In Marketing and Information Management fields, means-end chain (MEC) is widely employed to depict the hierarchical relationships among product/service attributes, consequences, and values with which consumers intend to obtain and identify, through purchasing and consuming the products/services. Practically, such hierarchical relationships are important for marketers to develop their marketing communication strategies to consumers. Methodologically, MEC analysis is often qualitatively deployed with depth interviews, or employed with network analysis along with surveys in a quantitative way. The current study provides an alternative method to MEC analysis by introducing genetic algorithm-based fuzzy association mining (GAFAM) rules to this arena. We used organic foods as the research context, in which consumers may concern environmental issues, altruism, egoism, health and premium prices they will pay for, and the attributes related to these consequences and values when they consider purchasing organic foods. We showed the superiority of this method as well.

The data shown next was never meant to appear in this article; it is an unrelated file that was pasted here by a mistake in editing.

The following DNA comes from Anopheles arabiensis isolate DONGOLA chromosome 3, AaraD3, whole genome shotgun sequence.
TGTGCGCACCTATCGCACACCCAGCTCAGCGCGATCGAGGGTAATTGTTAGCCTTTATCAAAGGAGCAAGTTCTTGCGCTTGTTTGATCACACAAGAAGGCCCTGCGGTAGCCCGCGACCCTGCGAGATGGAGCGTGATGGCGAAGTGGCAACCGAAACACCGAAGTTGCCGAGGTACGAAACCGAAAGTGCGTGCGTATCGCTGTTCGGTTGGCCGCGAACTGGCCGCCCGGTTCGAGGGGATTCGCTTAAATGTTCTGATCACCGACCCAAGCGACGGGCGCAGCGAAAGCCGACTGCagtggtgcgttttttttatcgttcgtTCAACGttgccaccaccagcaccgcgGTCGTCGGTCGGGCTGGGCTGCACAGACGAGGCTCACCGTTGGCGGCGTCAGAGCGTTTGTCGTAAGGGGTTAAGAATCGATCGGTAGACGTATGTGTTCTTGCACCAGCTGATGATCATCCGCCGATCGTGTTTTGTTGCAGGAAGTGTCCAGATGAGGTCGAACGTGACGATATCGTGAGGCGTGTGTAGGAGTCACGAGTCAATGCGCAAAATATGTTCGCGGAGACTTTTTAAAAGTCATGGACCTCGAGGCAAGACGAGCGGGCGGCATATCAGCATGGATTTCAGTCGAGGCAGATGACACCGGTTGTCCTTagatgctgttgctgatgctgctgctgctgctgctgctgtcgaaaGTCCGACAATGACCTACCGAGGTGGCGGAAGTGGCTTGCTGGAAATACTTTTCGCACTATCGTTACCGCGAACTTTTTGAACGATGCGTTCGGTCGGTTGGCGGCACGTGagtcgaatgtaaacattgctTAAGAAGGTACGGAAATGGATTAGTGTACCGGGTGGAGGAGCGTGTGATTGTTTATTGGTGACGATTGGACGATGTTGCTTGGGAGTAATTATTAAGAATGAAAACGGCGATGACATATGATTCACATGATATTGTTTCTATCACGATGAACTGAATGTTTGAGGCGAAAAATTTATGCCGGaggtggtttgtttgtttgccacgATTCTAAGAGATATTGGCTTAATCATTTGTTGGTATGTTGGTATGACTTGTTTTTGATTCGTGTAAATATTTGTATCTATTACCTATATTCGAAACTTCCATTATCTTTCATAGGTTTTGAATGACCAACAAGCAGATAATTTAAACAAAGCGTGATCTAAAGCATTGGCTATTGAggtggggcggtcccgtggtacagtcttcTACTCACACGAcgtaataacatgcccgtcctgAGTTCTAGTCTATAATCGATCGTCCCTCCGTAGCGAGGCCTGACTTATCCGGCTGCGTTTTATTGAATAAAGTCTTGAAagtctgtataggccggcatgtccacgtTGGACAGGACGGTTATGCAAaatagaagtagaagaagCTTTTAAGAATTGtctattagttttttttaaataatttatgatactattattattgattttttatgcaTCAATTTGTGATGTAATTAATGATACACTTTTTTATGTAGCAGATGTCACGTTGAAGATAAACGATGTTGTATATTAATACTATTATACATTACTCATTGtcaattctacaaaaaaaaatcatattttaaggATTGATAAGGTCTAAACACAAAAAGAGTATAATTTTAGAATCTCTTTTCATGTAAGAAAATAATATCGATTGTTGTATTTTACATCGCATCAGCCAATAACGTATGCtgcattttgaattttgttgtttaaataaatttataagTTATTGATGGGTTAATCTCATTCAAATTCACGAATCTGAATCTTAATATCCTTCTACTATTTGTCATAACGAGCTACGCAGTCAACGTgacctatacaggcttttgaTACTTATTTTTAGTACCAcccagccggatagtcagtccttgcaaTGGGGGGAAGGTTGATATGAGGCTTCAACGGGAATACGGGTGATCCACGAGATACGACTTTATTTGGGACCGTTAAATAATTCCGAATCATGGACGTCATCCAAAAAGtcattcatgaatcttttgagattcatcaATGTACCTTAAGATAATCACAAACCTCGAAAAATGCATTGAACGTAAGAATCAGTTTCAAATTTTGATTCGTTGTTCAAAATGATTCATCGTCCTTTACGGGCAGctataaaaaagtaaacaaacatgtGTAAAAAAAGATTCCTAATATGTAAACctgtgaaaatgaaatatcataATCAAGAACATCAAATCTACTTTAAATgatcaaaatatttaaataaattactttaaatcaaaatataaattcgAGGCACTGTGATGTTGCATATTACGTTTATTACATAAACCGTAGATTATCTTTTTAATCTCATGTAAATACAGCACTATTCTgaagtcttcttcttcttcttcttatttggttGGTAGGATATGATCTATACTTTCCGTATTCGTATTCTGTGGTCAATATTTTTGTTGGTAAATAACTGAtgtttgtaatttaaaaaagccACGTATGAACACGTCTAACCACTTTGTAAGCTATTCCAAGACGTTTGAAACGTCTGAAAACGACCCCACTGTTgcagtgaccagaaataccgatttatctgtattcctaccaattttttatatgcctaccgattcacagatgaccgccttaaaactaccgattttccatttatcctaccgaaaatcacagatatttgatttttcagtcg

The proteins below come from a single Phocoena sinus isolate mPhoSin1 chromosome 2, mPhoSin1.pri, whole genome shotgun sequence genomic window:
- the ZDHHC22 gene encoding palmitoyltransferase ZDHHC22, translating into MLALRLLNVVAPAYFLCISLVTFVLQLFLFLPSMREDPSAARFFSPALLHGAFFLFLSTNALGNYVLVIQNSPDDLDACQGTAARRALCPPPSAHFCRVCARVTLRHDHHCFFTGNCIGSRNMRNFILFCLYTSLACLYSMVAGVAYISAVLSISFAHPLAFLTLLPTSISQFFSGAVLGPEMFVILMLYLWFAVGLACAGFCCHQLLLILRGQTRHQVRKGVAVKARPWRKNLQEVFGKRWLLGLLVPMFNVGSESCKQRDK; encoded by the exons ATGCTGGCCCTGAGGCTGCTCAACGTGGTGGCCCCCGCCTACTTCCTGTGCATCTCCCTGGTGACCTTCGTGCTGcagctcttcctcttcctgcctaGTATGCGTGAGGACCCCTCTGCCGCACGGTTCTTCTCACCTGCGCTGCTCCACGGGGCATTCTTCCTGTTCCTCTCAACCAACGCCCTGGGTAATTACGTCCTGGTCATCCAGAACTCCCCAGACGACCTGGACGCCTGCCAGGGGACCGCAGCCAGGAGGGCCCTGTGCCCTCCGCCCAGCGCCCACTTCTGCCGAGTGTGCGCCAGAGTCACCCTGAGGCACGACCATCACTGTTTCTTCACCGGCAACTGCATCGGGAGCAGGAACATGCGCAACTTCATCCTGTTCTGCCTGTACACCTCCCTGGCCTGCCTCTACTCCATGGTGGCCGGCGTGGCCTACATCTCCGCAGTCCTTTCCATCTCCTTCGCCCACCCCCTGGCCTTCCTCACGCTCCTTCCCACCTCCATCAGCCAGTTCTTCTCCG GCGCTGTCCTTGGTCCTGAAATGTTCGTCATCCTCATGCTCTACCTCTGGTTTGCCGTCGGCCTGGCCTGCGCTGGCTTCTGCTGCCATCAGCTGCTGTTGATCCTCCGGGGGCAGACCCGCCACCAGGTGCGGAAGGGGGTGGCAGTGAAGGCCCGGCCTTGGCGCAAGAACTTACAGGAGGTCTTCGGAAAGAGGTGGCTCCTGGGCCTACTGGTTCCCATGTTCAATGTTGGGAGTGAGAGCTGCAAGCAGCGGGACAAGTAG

Keywords: Fuzzy association rule; Means-End Chain; Genetic algorithm
Biography: Nai-Hua Chen is currently an Assistant Professor at the Department of Information management, Chienkuo Technology University (CTU), TAIWAN. She received her MS degree from Maryland University and Ph.D. degree in Computational Science and Informatics from George Mason University, USA. Her current research and teaching interests are in Computational Statistics and Soft Computing.